[JURIST] Moroccan-born Mounir al-Motassadeq [BBC profile; JURIST news archive], who was found guilty of assisting the Sept. 11 attacks [JURIST news archive] on the US, was sentenced Monday to 15 years in prison by Germany's Federal Constitutional Court [official website, in German; English version]. According to the court, Motassadeq aided the hijackers by funneling money and helping them maintain appearances of being university students. In 2005, a German lower court determined that there was not enough evidence [JURIST report] showing Motassadeq actually knew of the 9/11 plot, but in November 2006 an appeals court overturned the acquittal [JURIST report], finding him guilty of assisting the 9/11 attackers. Motassadeq has admitted to attending an al Qaida training camp in Afghanistan and being friends with some of the Sept. 11 hijackers, but claims he had no knowledge of their plans to carry out the attacks. The court maintained Motassadeq's guilt with his sole knowledge that the accomplices had plans to hijack planes, even if he had no information as to details of the attacks. AP has more.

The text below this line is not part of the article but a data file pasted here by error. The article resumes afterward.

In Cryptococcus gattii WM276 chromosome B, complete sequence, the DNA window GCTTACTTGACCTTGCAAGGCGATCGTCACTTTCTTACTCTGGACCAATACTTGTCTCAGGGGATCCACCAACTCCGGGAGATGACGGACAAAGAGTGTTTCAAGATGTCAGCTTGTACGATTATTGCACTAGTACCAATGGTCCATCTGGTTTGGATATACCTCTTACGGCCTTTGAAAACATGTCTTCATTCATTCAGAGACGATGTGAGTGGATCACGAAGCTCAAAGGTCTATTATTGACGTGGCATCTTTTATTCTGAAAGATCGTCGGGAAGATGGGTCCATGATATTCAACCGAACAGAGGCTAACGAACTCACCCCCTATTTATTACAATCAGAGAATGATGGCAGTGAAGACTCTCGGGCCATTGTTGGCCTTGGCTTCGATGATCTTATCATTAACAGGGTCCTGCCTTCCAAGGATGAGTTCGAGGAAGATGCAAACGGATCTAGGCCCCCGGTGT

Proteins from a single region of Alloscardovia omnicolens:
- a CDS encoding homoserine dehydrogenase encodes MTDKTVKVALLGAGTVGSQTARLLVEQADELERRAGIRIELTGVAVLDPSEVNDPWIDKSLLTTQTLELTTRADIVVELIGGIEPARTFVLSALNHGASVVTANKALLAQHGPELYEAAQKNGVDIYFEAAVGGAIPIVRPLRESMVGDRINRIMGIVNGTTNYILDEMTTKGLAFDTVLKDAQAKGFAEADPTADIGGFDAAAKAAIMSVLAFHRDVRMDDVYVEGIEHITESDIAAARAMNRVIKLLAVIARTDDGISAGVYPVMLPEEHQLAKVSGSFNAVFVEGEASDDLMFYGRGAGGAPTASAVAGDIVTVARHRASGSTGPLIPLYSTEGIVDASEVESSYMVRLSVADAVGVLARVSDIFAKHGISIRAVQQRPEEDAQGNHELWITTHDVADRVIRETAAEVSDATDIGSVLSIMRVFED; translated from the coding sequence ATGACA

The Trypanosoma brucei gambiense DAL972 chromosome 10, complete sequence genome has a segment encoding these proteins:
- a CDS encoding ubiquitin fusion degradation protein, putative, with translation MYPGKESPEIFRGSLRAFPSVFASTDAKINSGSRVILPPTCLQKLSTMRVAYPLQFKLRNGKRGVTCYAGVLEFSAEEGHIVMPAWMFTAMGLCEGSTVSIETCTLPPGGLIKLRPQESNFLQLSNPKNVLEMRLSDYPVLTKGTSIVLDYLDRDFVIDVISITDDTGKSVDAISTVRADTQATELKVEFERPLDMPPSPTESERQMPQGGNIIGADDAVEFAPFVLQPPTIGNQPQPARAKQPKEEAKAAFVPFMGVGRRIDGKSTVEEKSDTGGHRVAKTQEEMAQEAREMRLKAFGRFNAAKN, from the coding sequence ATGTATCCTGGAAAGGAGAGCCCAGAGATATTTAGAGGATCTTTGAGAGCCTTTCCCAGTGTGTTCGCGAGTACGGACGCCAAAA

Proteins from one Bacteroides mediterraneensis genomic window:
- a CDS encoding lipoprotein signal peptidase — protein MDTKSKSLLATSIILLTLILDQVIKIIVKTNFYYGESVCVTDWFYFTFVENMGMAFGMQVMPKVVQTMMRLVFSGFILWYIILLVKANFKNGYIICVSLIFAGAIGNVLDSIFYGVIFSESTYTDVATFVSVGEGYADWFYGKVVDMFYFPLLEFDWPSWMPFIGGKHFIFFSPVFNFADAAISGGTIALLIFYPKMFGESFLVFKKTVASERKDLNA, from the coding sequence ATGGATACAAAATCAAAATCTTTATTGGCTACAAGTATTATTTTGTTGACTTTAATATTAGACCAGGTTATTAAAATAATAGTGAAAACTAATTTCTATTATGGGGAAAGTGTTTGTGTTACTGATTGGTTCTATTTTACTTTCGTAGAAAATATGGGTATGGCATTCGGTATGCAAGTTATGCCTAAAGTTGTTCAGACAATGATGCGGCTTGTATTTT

In October, France sentenced [JURIST report] Moroccan Karim Mehdi to nine years in prison for his connection with the 9/11 attacks. Zacarias Moussaoui [JURIST news archive], the only 9/11 conspirator to stand trial in the US, pleaded guilty [JURIST report] in April 2005 to conspiracy charges and was sentenced to life in prison [JURIST report] last May after one juror refused to agree to the death penalty [JURIST report]. In April 2006, the Spanish Supreme Court [official website] overturned the convictions of three men found guilty [JURIST report; verdict, PDF] of collaborating with or belonging to al Qaeda in connection with the Sept. 11 plot. The trial drew widespread criticism, with many accusations that the suspects were simply Islamic fanatics with no real connection to the terrorist attacks [CSM report; BBC report].